Some Poles contend that the Second World War did not really end until even more recently: since the conflict officially began with the invasion of their country by both the Nazis and the Soviets, it was not over until the last Soviet tank left the country in 1989. Many in the Baltic countries feel the same way: in 2005 the presidents of Estonia and Lithuania refused to visit Moscow to celebrate the 60th anniversary of VE Day, on the grounds that, for their countries at least, liberation had not arrived until the early 1990s. When one factors in the Cold War, which was effectively a state of perpetual conflict between eastern and western Europe, and several national uprisings against Soviet dominance, then the claim that the postwar years were an era of unbroken peace seems hopelessly overstated.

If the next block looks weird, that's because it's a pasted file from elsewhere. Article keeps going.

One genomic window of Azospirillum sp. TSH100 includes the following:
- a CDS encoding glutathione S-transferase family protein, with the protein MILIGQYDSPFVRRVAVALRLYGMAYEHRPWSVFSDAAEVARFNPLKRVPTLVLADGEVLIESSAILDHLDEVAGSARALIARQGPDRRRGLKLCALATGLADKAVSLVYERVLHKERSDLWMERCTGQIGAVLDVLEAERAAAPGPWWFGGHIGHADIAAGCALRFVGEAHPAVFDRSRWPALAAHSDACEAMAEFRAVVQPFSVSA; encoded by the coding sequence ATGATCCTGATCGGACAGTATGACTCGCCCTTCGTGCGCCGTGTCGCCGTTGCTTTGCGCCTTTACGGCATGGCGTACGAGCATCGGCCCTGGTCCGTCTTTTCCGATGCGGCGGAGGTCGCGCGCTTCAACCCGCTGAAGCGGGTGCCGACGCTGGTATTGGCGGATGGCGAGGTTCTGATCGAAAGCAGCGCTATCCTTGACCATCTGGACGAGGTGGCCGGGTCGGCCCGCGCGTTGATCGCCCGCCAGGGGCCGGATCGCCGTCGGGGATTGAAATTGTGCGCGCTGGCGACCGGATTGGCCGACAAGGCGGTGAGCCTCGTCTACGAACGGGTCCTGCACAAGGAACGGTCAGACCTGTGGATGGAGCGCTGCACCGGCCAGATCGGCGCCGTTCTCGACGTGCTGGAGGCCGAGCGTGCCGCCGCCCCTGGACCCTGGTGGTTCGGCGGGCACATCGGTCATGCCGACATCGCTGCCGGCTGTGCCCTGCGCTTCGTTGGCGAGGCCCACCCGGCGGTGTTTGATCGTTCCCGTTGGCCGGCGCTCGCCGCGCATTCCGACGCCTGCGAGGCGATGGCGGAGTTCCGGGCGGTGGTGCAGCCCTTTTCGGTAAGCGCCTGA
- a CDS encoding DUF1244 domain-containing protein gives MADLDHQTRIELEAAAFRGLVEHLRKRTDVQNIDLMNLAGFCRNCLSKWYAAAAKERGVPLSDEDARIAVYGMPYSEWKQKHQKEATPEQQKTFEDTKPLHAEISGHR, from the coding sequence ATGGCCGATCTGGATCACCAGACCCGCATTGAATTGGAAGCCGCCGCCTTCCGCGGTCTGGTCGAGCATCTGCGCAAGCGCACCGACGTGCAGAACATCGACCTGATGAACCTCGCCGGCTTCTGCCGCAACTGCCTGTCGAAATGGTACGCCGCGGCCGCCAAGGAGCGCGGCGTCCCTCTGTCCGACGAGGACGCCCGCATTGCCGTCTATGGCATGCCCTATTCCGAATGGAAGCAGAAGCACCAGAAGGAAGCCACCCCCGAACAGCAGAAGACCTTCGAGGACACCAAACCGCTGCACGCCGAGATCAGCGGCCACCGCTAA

Equally dubious is the idea of Stunde nul. There was certainly no wiping of the slate, no matter how hard German statesmen might have wished for one. In the aftermath of the war waves of vengeance and retribution washed over every sphere of European life. Nations were stripped of territory and assets, governments and institutions underwent purges, and whole communities were terrorized because of what they were perceived to have done during the war. Some of the worst vengeance was meted out on individuals. German civilians all over Europe were beaten, arrested, used as slave labour or simply murdered. Soldiers and policemen who had collaborated with the Nazis were arrested and tortured. Women who had slept with German soldiers were stripped, shaved and paraded through the streets covered in tar. German, Hungarian and Austrian women were raped in their millions. Far from wiping the slate clean, the aftermath of the war merely propagated grievances between communities and between nations, many of which are still alive today.